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Trudeau's search for new Governor-General raises ghosts of Canada's scandalous past

Image: Flickr/Canada 2020

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This is not a new story -- it goes back to 2008.

In that year, the quintessential Toronto, true blue lawyer, David Johnston, received a call asking if he would write the terms of reference for a public inquiry.

Prime Minister Harper had, with considerable reluctance, committed himself to an investigation into allegations that his Conservative predecessor, Brian Mulroney, had taken illegal payments from the German lobbyist Karlheinz Schreiber and the investigation threatened to turn into a media circus. Johnston, the careful lawyer and quiet compromiser, agreed to define the inquiry's parameters: what questions should be asked, and which issues were out of bounds?

 

The undisputed facts

In 2010, Rick Salutin wrote this in The Globe and Mail, a version the facts no one contradicts:

In 1997, former prime minister Brian Mulroney received $2.1-million from the federal government over a case in which he'd been mentioned in leaked RCMP documents as a suspect in a corruption matter. He denied under oath having much to do with a bagman and scamp named Karlheinz Schreiber. But it later emerged that he'd taken large amounts of cash from him that he kept secret. Under the pressures of minority government, more details surfaced until Prime Minister Stephen Harper reluctantly agreed to a public inquiry. But, crucially, he called on David Johnston to define its limits.

He set them narrowly, excluding any examination of the role of Airbus, a huge European company Karlheinz Schreiber acted for, and which got a $1.8-billion order from Air Canada while it was still a public firm in the Mulroney years. Airbus gave Karlheinz Schreiber more than $20-million of the Canadian funds it received to distribute as he saw fit among people who had made the deal happen. 

The real question for the inquiry was: What did Brian Mulroney get the cash for, and was it connected to Airbus? The inquiry was prevented from asking because, said David Johnston, that was "well-tilled ground." But it wasn't really. The RCMP hadn't been able to make Airbus officials testify, for instance; an inquiry could. And when striking new evidence emerged from a Mulroney crony at the inquiry, it wasn't pursued due to the narrow terms. [Emphasis mine -- RM]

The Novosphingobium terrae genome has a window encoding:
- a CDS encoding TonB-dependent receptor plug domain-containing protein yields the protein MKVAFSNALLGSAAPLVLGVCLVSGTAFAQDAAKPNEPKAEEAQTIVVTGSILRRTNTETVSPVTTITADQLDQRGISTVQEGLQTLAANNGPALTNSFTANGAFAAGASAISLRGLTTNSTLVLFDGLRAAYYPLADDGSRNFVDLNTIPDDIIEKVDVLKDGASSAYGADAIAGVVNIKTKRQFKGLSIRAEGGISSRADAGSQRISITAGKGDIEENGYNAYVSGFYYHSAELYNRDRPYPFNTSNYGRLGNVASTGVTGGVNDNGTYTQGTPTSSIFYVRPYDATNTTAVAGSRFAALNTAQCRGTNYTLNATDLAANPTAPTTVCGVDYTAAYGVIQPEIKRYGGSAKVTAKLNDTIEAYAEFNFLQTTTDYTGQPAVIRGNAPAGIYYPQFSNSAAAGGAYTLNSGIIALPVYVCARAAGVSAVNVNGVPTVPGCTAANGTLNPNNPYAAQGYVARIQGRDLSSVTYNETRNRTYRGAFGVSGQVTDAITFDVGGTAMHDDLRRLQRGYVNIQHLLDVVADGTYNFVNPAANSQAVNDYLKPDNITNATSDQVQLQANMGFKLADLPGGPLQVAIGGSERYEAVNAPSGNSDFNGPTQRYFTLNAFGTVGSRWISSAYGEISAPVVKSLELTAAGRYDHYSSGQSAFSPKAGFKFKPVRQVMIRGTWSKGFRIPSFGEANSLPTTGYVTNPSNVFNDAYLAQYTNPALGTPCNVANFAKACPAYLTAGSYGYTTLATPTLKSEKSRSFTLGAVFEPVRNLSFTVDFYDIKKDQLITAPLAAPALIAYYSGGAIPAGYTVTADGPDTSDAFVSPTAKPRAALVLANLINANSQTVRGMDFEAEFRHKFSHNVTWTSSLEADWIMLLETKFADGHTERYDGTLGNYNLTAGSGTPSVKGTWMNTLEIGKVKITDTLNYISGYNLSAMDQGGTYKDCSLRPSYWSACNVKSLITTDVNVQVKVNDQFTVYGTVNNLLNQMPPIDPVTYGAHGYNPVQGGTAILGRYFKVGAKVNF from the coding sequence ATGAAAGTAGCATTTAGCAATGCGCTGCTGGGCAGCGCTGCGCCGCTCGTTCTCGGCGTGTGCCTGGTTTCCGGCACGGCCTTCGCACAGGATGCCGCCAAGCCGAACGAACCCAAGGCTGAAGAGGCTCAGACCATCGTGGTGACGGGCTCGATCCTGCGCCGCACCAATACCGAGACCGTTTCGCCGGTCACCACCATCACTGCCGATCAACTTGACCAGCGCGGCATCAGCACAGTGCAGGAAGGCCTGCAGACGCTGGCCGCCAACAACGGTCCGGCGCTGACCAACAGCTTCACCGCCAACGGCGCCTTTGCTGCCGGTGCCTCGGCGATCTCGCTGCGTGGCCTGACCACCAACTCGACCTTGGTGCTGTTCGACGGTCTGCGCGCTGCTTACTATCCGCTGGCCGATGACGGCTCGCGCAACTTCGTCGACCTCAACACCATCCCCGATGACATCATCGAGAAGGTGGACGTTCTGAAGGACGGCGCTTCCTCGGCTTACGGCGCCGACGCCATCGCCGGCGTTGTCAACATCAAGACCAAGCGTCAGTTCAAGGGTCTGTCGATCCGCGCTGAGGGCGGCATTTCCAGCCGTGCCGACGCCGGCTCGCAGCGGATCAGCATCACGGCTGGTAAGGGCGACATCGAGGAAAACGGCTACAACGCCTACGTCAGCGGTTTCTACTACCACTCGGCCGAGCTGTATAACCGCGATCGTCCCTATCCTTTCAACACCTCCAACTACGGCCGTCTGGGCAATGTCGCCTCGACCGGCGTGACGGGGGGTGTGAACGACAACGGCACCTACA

(Incidentally, Johnston received $1,400 per day to do this report and when Harper saw Johnston's work, he said, according to his biographer, John Ibbitson: "Whatever we paid him for this, it wasn't enough.")

Harper has never denied making that remark showing that, if nothing else, he was more honest than Mulroney -- though that is damning with very faint praise indeed.

Well-tilled ground

Andrew Coyne, after the Salutin article, came unconvincingly to Johnston's defence but agreed that these were the facts:

It's true that it was Johnston, as adviser to the Prime Minister on the terms of reference for the Oliphant inquiry, who recommended against including the Airbus scandal in its mandate, a decision that looks all the more baffling in light of the judge's findings: not only that Brian Mulroney took hundreds of thousands of dollars in cash, shortly after leaving office, from the very man from whom he was accused of taking bribes while in office, but that he lied about it, up to and including his appearance before the inquiry. 

Regardless of whether Mulroney was personally involved, the circumstances surrounding the Airbus deal are so suspicious that, even 22 years later, they cry out for an inquiry -- not in spite of the passage of time but because of it. Johnston's reasoning, that Airbus, having once been the subject of an RCMP investigation, was "well-tilled ground," is simply unsupported by the facts: the RCMP had only just begun their investigation when it was shut down by the leaking of the infamous "Swiss letter," a calamity from which it never recovered. [Emphasis added -RM] 

Why do I raise this now, nearly six years after the events?

Because the facts are more important now than they ever were. And there are many. And they are a serious blot on the national escutcheon.

Cleaning House

Prime Minister Justin Trudeau has asked Canadians for their views on who should replace Mr. Johnston when he retires. It's a damned sight more important that he concentrate on the process by which this important part of the constitution is appointed. We've been fortunate that major constitutional problems have not emerged from our ongoing slap-happy, politically inspired appointments.